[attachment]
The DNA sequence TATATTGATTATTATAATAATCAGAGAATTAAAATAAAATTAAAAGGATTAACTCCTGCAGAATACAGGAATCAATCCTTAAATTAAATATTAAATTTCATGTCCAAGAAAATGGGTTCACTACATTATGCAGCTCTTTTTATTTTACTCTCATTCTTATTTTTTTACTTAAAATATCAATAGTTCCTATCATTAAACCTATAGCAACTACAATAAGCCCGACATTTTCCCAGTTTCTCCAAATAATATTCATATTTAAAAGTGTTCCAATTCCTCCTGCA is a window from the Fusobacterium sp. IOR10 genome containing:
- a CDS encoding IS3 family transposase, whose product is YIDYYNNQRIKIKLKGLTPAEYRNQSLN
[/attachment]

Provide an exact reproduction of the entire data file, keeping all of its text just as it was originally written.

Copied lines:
The DNA sequence TATATTGATTATTATAATAATCAGAGAATTAAAATAAAATTAAAAGGATTAACTCCTGCAGAATACAGGAATCAATCCTTAAATTAAATATTAAATTTCATGTCCAAGAAAATGGGTTCACTACATTATGCAGCTCTTTTTATTTTACTCTCATTCTTATTTTTTTACTTAAAATATCAATAGTTCCTATCATTAAACCTATAGCAACTACAATAAGCCCGACATTTTCCCAGTTTCTCCAAATAATATTCATATTTAAAAGTGTTCCAATTCCTCCTGCA is a window from the Fusobacterium sp. IOR10 genome containing:
- a CDS encoding IS3 family transposase, whose product is YIDYYNNQRIKIKLKGLTPAEYRNQSLN